The Last Hope in the Midst of Darkness

(Read Psalm 44)

The last hope in the midst of darkness is a faithful God.

Where is God? Why is he silent when it seems his children need him so desperately? What does God’s silence mean?  During Lent, we are recapturing the language of lament at Wesley.  It has been quite a struggle for us all.

Psalm 44 is the first communal lament in the book of Psalms.  Some scholars say it is the liturgical prayer of lament led by King Hezekiah of Judah after Sennacherib, the King of the Assyrians, had defeated the Northern Kingdom of Israel and began to lay siege to Jerusalem.  One of the fascinating and yet disturbing lines in Psalm 44 is in verse 17 when the writer declares, “All this has come upon us, yet we have not forgotten you, or been false to your covenant.  Our heart has not turned back, nor have our steps departed from your way, yet you have broken us in the haunt of jackels, and covered us with deep darkness.”  I know when I was growing up I was taught that if you had a strong faith and were obedient to God, you would be blessed and would experience less difficulty.  That was what I was taught…that is not what I have experienced.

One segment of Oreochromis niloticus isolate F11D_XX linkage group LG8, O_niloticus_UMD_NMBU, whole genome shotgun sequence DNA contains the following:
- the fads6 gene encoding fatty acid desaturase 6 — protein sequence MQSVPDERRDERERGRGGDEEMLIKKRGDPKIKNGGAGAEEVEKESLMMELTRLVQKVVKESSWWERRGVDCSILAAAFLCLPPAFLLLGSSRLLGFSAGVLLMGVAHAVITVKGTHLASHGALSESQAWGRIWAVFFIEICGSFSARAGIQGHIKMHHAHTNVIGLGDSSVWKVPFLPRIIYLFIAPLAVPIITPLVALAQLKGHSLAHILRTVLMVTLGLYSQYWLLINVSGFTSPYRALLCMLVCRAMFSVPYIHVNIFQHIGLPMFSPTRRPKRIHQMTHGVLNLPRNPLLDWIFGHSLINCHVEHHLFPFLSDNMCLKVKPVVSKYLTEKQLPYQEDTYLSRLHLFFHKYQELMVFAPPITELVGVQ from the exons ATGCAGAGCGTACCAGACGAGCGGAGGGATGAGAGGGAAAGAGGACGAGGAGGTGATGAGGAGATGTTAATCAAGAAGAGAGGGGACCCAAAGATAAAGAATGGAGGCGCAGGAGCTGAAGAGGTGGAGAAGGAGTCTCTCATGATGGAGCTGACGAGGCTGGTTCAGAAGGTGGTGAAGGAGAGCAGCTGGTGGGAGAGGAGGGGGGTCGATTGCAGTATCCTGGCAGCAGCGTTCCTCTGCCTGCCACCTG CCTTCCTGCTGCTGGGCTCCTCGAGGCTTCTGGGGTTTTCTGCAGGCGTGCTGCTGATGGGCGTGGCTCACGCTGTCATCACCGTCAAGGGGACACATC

In verse 22, the people cry out, “this is all happening because of you.”  Rather than be spared because they are people of faith, it seems to imply that they are facing the darkness because they are people of faith.

And then, in verse 23, the people cry out…just as many of us have cried out.  “Wake up, God!  Why do you sleep?  Do not cast us off forever!”

The prayer of lament is actually a prayer of bold faith because in the midst of great suffering, we turn to God to lay it all on the line. We speak freely out of our pain and struggle knowing that the last hope in the midst of darkness is a faithful God.

Sound like a paradox?  It is.  I have been taught my whole life that people of faith only sing songs of victory…even in the midst of darkness.  Yet the scripture points to the voice of lament as a legitimate form of expression and prayer to God in the midst of struggle.  The Bible is filled with this language of lament.  If you are like me, you have experienced elements of life that appear to be at odds to this theology of victory that we are told we must always proclaim.  We believe God is present in our human experience, but it does not always seem God acting on our behalf.  Our cries of agony seem to go unattended.  I have been in situations before where I wondered if God is asleep.

In this life God never fully discloses all the answers to our questions.  The Bible itself doesn’t provide all the answers we long for in the midst of suffering.  But what the Bible does give us is permission to cry out to God.

The last hope in the midst of darkness is a faithful God.

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